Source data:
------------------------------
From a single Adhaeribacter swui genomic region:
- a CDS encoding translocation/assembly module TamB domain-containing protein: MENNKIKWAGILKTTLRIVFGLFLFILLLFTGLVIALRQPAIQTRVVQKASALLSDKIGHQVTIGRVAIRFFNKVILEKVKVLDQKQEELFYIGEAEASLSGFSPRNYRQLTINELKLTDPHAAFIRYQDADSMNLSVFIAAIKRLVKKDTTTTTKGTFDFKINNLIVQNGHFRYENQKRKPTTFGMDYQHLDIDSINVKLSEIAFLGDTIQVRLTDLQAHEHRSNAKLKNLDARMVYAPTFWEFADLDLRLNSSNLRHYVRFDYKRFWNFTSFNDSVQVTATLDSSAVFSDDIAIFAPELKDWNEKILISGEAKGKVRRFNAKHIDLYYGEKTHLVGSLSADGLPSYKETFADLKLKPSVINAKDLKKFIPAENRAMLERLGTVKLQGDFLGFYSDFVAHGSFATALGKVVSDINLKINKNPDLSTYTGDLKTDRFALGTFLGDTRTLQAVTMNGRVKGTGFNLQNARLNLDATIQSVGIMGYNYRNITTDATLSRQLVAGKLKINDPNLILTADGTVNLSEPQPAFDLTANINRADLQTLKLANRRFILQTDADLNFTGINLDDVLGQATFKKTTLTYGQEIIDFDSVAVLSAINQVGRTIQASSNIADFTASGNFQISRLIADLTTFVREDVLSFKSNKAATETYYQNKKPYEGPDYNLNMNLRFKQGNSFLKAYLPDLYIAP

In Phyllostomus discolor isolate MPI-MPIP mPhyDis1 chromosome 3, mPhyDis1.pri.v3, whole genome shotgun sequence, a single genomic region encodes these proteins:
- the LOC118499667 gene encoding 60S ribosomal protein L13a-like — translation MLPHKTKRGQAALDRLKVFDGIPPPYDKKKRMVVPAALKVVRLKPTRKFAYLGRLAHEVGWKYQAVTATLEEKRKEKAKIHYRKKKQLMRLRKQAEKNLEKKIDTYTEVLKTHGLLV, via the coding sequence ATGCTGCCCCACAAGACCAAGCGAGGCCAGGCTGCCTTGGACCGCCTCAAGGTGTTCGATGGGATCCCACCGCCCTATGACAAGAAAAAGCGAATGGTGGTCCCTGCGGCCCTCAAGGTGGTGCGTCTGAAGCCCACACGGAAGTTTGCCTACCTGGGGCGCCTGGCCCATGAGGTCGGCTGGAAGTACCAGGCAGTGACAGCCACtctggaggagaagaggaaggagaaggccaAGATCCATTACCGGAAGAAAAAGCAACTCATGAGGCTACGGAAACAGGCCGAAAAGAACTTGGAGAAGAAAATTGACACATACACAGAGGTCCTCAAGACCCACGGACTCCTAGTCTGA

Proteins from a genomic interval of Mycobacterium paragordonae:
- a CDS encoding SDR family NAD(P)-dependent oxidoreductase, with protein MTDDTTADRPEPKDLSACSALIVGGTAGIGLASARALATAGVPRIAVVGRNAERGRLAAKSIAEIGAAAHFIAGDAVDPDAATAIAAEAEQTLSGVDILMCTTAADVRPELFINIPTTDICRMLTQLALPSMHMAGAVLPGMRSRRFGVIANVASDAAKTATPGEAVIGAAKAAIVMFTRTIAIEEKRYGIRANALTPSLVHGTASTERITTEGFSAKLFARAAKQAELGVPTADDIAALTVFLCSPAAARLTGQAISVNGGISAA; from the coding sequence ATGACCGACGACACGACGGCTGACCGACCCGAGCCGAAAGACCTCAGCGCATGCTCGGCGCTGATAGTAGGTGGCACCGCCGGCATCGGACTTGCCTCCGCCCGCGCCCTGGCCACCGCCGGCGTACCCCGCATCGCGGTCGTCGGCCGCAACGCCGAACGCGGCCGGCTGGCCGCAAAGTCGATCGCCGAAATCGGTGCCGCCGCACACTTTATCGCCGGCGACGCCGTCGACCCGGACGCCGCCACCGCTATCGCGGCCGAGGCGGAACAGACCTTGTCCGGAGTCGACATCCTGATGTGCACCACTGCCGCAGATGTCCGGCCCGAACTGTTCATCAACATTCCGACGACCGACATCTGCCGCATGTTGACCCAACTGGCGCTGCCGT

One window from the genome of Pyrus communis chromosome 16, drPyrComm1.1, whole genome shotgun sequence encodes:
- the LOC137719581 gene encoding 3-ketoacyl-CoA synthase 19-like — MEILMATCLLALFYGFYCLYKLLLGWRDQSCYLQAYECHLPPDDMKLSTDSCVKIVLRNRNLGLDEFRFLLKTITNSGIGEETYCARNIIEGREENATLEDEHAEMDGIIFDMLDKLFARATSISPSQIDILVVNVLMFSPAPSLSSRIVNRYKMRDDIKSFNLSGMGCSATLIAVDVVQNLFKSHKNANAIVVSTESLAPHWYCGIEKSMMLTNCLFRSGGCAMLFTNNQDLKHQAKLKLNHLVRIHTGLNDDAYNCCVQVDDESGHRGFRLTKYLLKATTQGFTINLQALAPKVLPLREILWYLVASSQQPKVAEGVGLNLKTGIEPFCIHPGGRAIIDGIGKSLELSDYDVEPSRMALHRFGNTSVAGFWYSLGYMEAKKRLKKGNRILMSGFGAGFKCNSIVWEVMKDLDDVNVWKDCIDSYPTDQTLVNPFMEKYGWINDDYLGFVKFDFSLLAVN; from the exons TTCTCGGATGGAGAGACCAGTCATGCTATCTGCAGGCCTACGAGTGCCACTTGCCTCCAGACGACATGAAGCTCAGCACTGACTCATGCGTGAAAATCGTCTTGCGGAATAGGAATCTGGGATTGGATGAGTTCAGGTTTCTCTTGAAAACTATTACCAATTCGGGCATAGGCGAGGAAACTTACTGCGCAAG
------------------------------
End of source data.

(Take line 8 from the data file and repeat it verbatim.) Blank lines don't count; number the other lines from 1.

- the LOC137719581 gene encoding 3-ketoacyl-CoA synthase 19-like — MEILMATCLLALFYGFYCLYKLLLGWRDQSCYLQAYECHLPPDDMKLSTDSCVKIVLRNRNLGLDEFRFLLKTITNSGIGEETYCARNIIEGREENATLEDEHAEMDGIIFDMLDKLFARATSISPSQIDILVVNVLMFSPAPSLSSRIVNRYKMRDDIKSFNLSGMGCSATLIAVDVVQNLFKSHKNANAIVVSTESLAPHWYCGIEKSMMLTNCLFRSGGCAMLFTNNQDLKHQAKLKLNHLVRIHTGLNDDAYNCCVQVDDESGHRGFRLTKYLLKATTQGFTINLQALAPKVLPLREILWYLVASSQQPKVAEGVGLNLKTGIEPFCIHPGGRAIIDGIGKSLELSDYDVEPSRMALHRFGNTSVAGFWYSLGYMEAKKRLKKGNRILMSGFGAGFKCNSIVWEVMKDLDDVNVWKDCIDSYPTDQTLVNPFMEKYGWINDDYLGFVKFDFSLLAVN; from the exons TTCTCGGATGGAGAGACCAGTCATGCTATCTGCAGGCCTACGAGTGCCACTTGCCTCCAGACGACATGAAGCTCAGCACTGACTCATGCGTGAAAATCGTCTTGCGGAATAGGAATCTGGGATTGGATGAGTTCAGGTTTCTCTTGAAAACTATTACCAATTCGGGCATAGGCGAGGAAACTTACTGCGCAAG